Future of cruise
As Dominica waits for cruise ships to begin sailing again, now is the time to renegotiate better terms with cruise lines
With the US Centers for Disease Control and Prevention (CDC) extending its 'no sail' order against the cruise industry to 30 September, dozens of vessels that normally sail the Caribbean remain idle.
The CDC said cruise ship passengers and crew shared spaces that were more crowded than most urban settings and "even when only essential crew are on board, ongoing spread of COVID-19 still occurs".
"If unrestricted cruise ship passenger operations were permitted to resume, passengers and crew on board would be at increased risk of COVID-19 infection and those that work or travel on cruise ships would place substantial unnecessary risk on health care workers, port personnel and federal partners . . . and the communities they return to," it said.
The prohibition on sailing, which could be extended beyond 30 September if the CDC is not satisfied that it was safe to sail again, has left a mega-sized hole in the cruise lines' budgets.
"It's been truly challenging," Marie McKenzie, vice president of global ports and Caribbean government relations at Carnival Corporation, said during a recent webinar featuring cruise executives and hosted by the Barbados-based Caribbean Tourism Organization (CTO). "We have taken a pretty significant hit. We're earning absolutely no revenue at this time." Rick Sasso, the chairman of MSC Cruises' North American operations, described the situation as "financial Armageddon" but said he was confident of calmer waters ahead.
"We've had three to four months of no income, no revenue streams. Fortunately we've also had decades of incredible growth. Yes, this is a profound interruption of that success. But we will come out of it. We won't start cruising until we know it's healthy. But we will find a way to get back to the profitable years," said Sasso, who, along with Russell Benford, the vice president for government relations in the Americas at Royal Caribbean Cruise Ltd, joined McKenzie on the panel.
This extended pause has many questioning whether the cruise lines should return to Dominica and the rest of the Caribbean. At the very least, some contend, regional leaders, include Dominica's Roosevelt Skerrit, should use this period to negotiate a new deal with the cruise companies that are more favourable to the destinations.
"As the region begins to recover from the effects of the virus this should be the time when governments look to the future, jointly explore how the cruise lines can be encouraged to put much more back, and play a genuinely sustainable developmental role in return for the value they derive from the Caribbean and their use of the use of the region's exclusive economic maritime zone," wrote David Jessop, the former managing director and now consultant at the Caribbean Council, a London, UK-based trade and investment consultancy.
Cruise tourism generated nearly US$3.4 billion in direct expenditures among 36 destinations in Latin America and the Caribbean, according the most recent survey conducted in 2018 by US-based Business Research and Economic Advisors on behalf of the Florida Caribbean Cruise Association, a non-profit organisation composed of 21 cruise lines operating nearly 200 vessels in Floridian, Caribbean and Latin American waters. The contribution to the Caribbean is in the region of US$2 billion. There was no information on direct contribution to Dominica.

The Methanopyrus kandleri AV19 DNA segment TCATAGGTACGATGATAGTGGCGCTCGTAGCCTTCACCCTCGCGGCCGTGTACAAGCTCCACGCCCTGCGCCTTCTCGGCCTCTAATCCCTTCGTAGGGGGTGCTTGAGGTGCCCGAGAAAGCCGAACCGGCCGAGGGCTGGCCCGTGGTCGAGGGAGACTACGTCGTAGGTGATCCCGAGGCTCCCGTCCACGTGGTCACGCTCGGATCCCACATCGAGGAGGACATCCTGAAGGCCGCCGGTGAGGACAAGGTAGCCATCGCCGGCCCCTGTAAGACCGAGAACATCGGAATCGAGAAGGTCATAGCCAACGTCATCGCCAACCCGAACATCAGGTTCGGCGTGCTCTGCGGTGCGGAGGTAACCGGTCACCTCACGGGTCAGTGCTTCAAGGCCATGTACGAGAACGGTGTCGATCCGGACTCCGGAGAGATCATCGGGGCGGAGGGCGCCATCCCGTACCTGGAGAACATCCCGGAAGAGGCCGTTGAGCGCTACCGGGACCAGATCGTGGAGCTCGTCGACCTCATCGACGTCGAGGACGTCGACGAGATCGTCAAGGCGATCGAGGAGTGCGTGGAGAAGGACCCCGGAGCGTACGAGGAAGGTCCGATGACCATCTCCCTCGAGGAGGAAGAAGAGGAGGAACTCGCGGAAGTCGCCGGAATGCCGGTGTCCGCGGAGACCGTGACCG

However, the massive gulf in contributions between cruise and stayover tourism is evident in the 2019 figures released by the CTO. According to the regional tourism development agency, there were nearly as many cruise visits to the Caribbean last year (a record 30.2 million) as there were stayover visitors (31.5 million). Yet, cruise visitors accounted for just 8.1 per cent of visitor spending - US$3.3 billion – while overnight tourists brought US$37.3 billion.
Environmentalist and long-standing cruise critic Athie Martin said after decades of hosting cruisers and little returns, change "driven by substantial principles and logic of sustainability" was needed.
"What is the carrying capacity of these small islands to provide a quality experience for millions of visitors in the midst of thousands of residents? Traffic, crowds, lines, intimate contact, rapid transactions with people who have no names and barely have faces underscore the fast pace of the one-day visit in an island barely structured to meet the basic life needs of the few who live there," Martin told The Sun.
"Is this the experience that we wish to share? Is this even our experience?
Roads and bridges built to handle safely, much fewer vehicles like buses hurrying to make that second trip. Tiny shops and stores where people still say hello and like to chat as part of the island experience but have to put all this aside and be as brisk and curt as the shopkeepers in any metropolitan city. We used to brand ourselves as nice and friendly but the speed of cruise visits seems not to allow time to be nice."
Martin argued that the form of cruising that forces Dominica and other countries in the region to operate well beyond their physical, social and financial capacities "definitely causes damage and eventual deterioration" to these countries. However, he said instead of ending cruising altogether, governments should design integrated approaches that encourage the vessels to spend a lot more time here "so that the visitors really get a sense and taste of an island and in addition, have the opportunity to spend more and maybe even discover new partners, business and otherwise".